making soy yogurt

Sharing the Mental Load

At some point in the past decade, I read an eye-opening article about how mental load, the invisible labor involved in handling a household and family, is usually carried by women. It suggested that for those of us without it, mental load is the water we swim in, unseen and natural, the actions helping the household hum along without a hitch. 

My initial reaction was, “That’s not MY situation. I love my wife and value her time the same as mine. I’m a woke-ass 21st Century Man! I read Brené Brown!”

How wrong I was. 

Looking at my to-do list versus Chelsea’s simply astounded me. Mine was simple; hers ranged from shopping lists and thinking about Christmas cards and gifts to cleaning the house and writing departure checklists prior to trips. The sheer quantity of things on her mind scorched my brain. (It still does.)

I won’t describe mental load further: this brilliant cartoon does it perfectly. 

Taking the Red Pill

In the classic movie The Matrix, Neo is offered The Red Pill, a dose of unalloyed truth that exposes reality. It ain’t pretty.

Realizing I was swimming in the water of Chelsea’s mental load was my Red Pill. Luckily, I immediately understood that and jumped right in to help.

NOT. My first reaction was defensive and bristly, pointing out allll the things I helped with. “I take out the trash, I fix stuff, I… ummm.” 

Like many men, I overestimated my contribution and it took many conversations and personal honesty to scale that wall and see the truth behind it: I had gotten lazy and accustomed to the comfort created by someone else. 

Sure, I’d created a business that supported us. I worked out and DID stuff, but I did it all outside the house. At home, I was actually quite useless. Sure, I’d install a bookshelf or change a bike tire, but Chelsea contributed far more in terms of who did most of the necessary house chores. 

No surprise that I had this mindset. Looking back, I noticed this widely accepted uneven task distribution everywhere: in the books we read, the popular culture references we absorb. For me, it was even present in my grandparents’ relationship as my grandma served my grandpa hand and foot as he read the newspaper.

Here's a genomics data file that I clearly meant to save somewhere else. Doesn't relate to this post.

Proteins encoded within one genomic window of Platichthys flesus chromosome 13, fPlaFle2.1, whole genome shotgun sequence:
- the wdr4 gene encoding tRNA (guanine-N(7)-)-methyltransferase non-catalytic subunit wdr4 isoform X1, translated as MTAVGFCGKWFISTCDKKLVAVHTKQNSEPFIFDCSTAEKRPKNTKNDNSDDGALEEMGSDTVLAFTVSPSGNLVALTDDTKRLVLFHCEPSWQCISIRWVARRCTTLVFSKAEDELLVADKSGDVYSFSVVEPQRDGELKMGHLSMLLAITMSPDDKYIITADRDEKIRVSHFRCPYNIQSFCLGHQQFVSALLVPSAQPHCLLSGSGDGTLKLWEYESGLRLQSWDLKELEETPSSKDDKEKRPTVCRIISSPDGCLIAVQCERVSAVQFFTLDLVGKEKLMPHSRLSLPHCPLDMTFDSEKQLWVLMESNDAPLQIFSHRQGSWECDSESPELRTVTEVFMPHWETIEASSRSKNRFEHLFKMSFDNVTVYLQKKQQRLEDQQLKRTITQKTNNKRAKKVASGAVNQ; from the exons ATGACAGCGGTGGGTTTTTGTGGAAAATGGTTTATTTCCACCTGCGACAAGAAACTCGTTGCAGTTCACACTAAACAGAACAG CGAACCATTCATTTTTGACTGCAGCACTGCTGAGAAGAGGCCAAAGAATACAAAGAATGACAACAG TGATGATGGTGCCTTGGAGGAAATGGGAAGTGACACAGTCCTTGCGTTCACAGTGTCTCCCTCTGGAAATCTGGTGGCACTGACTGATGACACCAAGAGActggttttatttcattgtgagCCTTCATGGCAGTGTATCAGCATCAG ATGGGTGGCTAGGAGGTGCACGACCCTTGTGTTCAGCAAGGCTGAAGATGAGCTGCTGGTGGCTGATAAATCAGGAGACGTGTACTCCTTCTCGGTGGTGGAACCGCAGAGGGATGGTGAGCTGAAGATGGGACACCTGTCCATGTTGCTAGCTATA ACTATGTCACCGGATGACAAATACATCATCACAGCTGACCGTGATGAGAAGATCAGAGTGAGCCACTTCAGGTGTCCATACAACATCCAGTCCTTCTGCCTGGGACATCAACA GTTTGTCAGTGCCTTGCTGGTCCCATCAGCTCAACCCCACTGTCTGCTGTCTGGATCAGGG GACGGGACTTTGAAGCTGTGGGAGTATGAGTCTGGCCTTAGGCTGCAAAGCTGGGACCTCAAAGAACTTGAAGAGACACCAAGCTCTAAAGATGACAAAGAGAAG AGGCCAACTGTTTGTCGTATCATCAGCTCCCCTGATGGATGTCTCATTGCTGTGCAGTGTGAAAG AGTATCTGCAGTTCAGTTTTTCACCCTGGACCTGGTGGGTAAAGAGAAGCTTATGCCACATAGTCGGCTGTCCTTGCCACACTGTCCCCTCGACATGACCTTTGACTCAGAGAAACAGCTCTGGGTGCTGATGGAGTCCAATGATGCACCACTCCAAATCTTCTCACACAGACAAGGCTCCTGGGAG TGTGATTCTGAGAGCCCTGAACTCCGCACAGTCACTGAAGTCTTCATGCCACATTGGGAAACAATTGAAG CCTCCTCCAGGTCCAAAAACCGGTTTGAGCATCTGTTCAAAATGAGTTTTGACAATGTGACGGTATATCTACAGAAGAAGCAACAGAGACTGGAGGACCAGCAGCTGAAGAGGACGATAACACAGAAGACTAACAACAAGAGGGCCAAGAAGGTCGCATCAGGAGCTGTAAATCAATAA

This isn’t medieval times: we Westerners are in relationships built around love, not the need to heal a political rift with a neighboring kingdom. If I valued Chelsea’s life energy equal to mine, things needed to change.

Don’t Ask “How Can I Help?”

Surprisingly, asking “How can I help?” without offering suggestions didn’t actually help. It simply made me an unpaid, unskilled intern wandering around asking for projects. This made everything harder on Chelsea, who had to spend MORE time on each task because she had to talk me through it. It wasn’t even worth having the free labor!

I’d joke about being terrible at doing dishes/cleaning/cooking, but I was dodging the simple reality that I wasn’t willing to carry my weight or put in the time to learn simple, useful tasks.

Now I can see why some women throw up their hands in frustration and let their partners sit around and be served. Learning is messy and slow and watching ineptness is difficult to stomach.

Instead of asking, “How can I help?” start by paying attention. The best interns observe, learn about their field via research and talking to employees, and then show up with a list of ideas for how they can contribute. They see a pain point, then ask if addressing that might be useful. The same applies on the home front.

People currently carrying the mental load, take note: your partner is going to fail miserably at things. They’re going to make the kitchen look like a Jackson Pollock painting when washing the dishes and wander around grocery stores like a poorly-programmed robot when they first start doing their share of the shopping.

Although you’ll be justified in a few exasperated sighs and an occasional “I’ll just do it, get outta here,” your help and patience will maintain enthusiasm during their learning process.

It certainly did to me. With Chelsea’s help—and lots of patience—I expanded my skills. I noticed things the house needed, started refilling toilet paper when it ran out. I made bad meals, bought the wrong kind of broth at the store, and did a terrible job cleaning our bathrooms.

But I improved!

Fundamental Levels of Adulting

At some point, our mommies stop wiping our butts. We get jobs and pay our own car insurance, but somehow some of us forget there are other understated skills involved in adulting, skills that make us more independent.

Part of my transition to adulthood, the one I didn’t think I needed, consisted of learning how to shop and cook for myself and how to be totally fine if Chelsea had a family emergency across the country. (Without her needing to leave me food in the fridge.)

I’ve been contributing much more. From adding household staples to Anylist and throwing sheets in the laundry to handling food shopping and cooking more, I try to anticipate household needs. I even clean bathrooms, and they don’t need to be (re)cleaned after me!

I made mistakes and asked Chelsea a lot of questions early on—especially in the kitchen—but now I can hold my own.